Decree 131 does not cap the amount of foreign currency permitted to be remitted abroad. However, according to Le Duc Thuy, the State Bank Governor, a maximum limit on foreign currency remittances will be stipulated in a new Ordinance on Foreign Exchange being drafted by the State Bank and will be about USD7,000. The new Ordinance will replace Decree 63 completely. The new Ordinance was added to the National Assembly's 2005 legislative program at the end of 2004 but was scheduled for preparation only - in mid-2005, it was re-scheduled for promulgation (also) in 2005. The new Ordinance was expected to be promulgated this month, but the introduction of the Decree 131 band-aid suggests that promulgation may be delayed.
Decree 131 does not liberalize the restrictions on foreign currency transactions within the territory of Vietnam. Transactions in foreign currency must still be conducted only through banking entities authorized to conduct foreign currency exchange - direct foreign currency transactions remain prohibited (see the recent case on this point in Part 3.5 below).
Decree 131 will be effective as of 8 November 2005.
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Porlestone



Joined: 24 Aug 2005
Posts: 95
Location: Asia

PostPosted: Sun Nov 06, 2005 2:14 pm    Post subject: Reply with quote

That's a good enough reply there spycatcher, but at this time I'm not sure I can say I agree with some very fine things.

I would not doubt at all that there would be communication between banks and customs. They are all owned by the same entity. It wouldn't be difficult to do, especially locally or regionally. You have internet, some old computers and database software. Names and money amounts could easily be kept track of. Most importantly, by what was said to me and the impression I get of these people, I would all but expect it from them. Completely in control on anything they want to be.

Most banks in HCMC don't do money transfers out of Vietnam and when you ask them, they reply "No and you cannot do it anywhere in Vietnam." This alone gives a very bad impression of their modus operandi. But that's not all.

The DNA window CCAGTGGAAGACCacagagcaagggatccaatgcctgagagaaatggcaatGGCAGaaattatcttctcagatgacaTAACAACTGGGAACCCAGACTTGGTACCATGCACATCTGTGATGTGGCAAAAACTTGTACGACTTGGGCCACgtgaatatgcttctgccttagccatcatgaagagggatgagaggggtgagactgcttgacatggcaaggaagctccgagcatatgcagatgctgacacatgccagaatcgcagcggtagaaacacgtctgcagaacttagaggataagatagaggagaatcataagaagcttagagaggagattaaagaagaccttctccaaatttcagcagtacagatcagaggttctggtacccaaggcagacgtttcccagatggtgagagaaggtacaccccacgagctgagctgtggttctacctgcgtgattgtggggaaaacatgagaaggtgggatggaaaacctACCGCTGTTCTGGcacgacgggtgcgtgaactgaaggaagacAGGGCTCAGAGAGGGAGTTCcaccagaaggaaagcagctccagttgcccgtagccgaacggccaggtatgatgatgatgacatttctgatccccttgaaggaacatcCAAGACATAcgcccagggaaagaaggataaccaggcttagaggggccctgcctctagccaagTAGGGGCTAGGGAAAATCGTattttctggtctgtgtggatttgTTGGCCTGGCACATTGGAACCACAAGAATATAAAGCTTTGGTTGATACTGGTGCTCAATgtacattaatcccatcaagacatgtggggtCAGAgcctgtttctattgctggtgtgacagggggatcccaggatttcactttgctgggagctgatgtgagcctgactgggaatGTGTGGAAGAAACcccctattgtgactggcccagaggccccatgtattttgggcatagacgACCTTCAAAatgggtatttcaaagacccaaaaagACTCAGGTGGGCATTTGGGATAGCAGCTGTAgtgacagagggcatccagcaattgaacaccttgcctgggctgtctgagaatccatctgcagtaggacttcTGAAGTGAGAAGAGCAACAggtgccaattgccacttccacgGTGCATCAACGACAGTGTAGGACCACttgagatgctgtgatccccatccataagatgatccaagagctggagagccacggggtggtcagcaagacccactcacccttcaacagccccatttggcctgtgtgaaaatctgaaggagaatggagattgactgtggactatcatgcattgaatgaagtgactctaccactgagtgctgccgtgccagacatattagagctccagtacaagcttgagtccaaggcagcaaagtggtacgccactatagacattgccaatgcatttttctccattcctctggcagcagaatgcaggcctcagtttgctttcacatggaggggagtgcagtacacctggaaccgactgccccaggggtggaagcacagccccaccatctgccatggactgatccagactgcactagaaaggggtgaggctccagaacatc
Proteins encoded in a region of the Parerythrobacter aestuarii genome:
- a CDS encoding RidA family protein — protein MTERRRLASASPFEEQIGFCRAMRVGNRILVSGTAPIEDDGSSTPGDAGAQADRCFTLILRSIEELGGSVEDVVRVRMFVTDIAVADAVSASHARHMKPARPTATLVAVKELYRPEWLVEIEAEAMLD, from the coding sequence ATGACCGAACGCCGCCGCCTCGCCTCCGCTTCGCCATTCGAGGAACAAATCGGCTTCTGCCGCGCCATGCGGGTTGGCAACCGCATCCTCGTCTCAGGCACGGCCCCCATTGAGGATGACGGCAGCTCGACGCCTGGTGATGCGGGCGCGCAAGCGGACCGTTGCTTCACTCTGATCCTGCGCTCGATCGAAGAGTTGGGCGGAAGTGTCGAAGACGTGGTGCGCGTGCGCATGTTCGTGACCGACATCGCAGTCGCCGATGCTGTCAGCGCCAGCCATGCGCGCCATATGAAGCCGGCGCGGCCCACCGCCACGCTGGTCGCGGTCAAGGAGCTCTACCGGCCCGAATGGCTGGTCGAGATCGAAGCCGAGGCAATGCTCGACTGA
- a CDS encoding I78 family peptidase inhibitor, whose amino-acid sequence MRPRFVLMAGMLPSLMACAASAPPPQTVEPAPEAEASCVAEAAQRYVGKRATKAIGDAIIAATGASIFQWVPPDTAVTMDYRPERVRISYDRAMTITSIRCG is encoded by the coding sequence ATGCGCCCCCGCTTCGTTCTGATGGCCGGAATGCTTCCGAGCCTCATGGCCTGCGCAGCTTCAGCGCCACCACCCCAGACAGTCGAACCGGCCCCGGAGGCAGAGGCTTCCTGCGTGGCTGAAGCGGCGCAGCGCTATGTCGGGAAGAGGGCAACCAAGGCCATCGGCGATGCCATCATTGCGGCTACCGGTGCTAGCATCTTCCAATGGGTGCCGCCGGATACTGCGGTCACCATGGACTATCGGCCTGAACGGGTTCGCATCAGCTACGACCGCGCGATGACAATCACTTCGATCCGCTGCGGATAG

Having talked to two well dressed employees at two branches that do, they also made it very clear that all money going out of vietnam must be checked on first, even saying directly "we need to make sure all money is 'legal.'" And you know what they mean. "legal" means they approve of it first, and they aren't going to go lightly.

They said every bit wired out is written on the yellow paper. This is subtracted from your limit you can carry out at any border/departure. They also said this verbatim at the banks I was at. Moreover when you near your $7000 customs limit you need to have as much employer / contract documentation as possible. Simply by what they were saying alone my feeling is they will play hardball. They are not at all about customer service. They are in it to win.

I will know in just a few more months once I cross that customs limit mark and get to have them "inspect me over." Let's be honest, everyone in ESL has some money here, some money there. Some undocumented, some from privates, etc etc.

On a final note I actually found not only contradictions with that lawyer documentation you provided, but also see that in the real world these new "Vietnam Decrees" may not be worth the paper they were written on, likely. Vietnam has said alot of things in recent times, like their Prime Minister flying personally to meet Bill Gates in Washington and promise a crackdown on software piracy as a priority. To this day I actually don't know where in HCMC I can buy a real copy of Windows. Every CD and computer shop in Ho Chi Minh City is heavily involved in piracy, nothing has been done. These decrees sound like "talk".

In a few more months I'll know for sure, but from all I've seen in this year and heard from bank employees, I see every need to be doubtful.
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Porlestone



Joined: 24 Aug 2005
Posts: 95
Location: Asia

PostPosted: Sun Nov 06, 2005 2:44 pm    Post subject: Reply with quote

> Residents and non-residents are permitted to purchase, transfer or carry personally abroad foreign currency for the purposes of payment of lawful current transactions without presentation of documentation of satisfaction of tax liabilities to the Vietnamese Government.